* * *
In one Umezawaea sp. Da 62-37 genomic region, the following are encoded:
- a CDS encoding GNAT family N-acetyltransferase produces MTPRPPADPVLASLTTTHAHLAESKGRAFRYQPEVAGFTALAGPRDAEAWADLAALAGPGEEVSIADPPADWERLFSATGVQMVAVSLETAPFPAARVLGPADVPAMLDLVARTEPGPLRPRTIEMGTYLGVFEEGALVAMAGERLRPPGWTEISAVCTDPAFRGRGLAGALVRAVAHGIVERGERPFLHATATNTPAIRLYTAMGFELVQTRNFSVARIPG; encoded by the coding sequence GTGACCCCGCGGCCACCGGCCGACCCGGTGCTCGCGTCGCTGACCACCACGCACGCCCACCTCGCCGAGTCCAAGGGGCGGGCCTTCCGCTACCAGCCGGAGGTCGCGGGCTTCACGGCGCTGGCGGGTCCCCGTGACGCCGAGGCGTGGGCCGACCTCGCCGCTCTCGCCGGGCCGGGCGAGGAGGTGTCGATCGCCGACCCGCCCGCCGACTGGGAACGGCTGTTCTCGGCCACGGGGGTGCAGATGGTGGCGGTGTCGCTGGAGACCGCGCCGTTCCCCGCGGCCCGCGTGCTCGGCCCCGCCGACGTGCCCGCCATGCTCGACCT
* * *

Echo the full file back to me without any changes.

In one Umezawaea sp. Da 62-37 genomic region, the following are encoded:
- a CDS encoding GNAT family N-acetyltransferase produces MTPRPPADPVLASLTTTHAHLAESKGRAFRYQPEVAGFTALAGPRDAEAWADLAALAGPGEEVSIADPPADWERLFSATGVQMVAVSLETAPFPAARVLGPADVPAMLDLVARTEPGPLRPRTIEMGTYLGVFEEGALVAMAGERLRPPGWTEISAVCTDPAFRGRGLAGALVRAVAHGIVERGERPFLHATATNTPAIRLYTAMGFELVQTRNFSVARIPG; encoded by the coding sequence GTGACCCCGCGGCCACCGGCCGACCCGGTGCTCGCGTCGCTGACCACCACGCACGCCCACCTCGCCGAGTCCAAGGGGCGGGCCTTCCGCTACCAGCCGGAGGTCGCGGGCTTCACGGCGCTGGCGGGTCCCCGTGACGCCGAGGCGTGGGCCGACCTCGCCGCTCTCGCCGGGCCGGGCGAGGAGGTGTCGATCGCCGACCCGCCCGCCGACTGGGAACGGCTGTTCTCGGCCACGGGGGTGCAGATGGTGGCGGTGTCGCTGGAGACCGCGCCGTTCCCCGCGGCCCGCGTGCTCGGCCCCGCCGACGTGCCCGCCATGCTCGACCT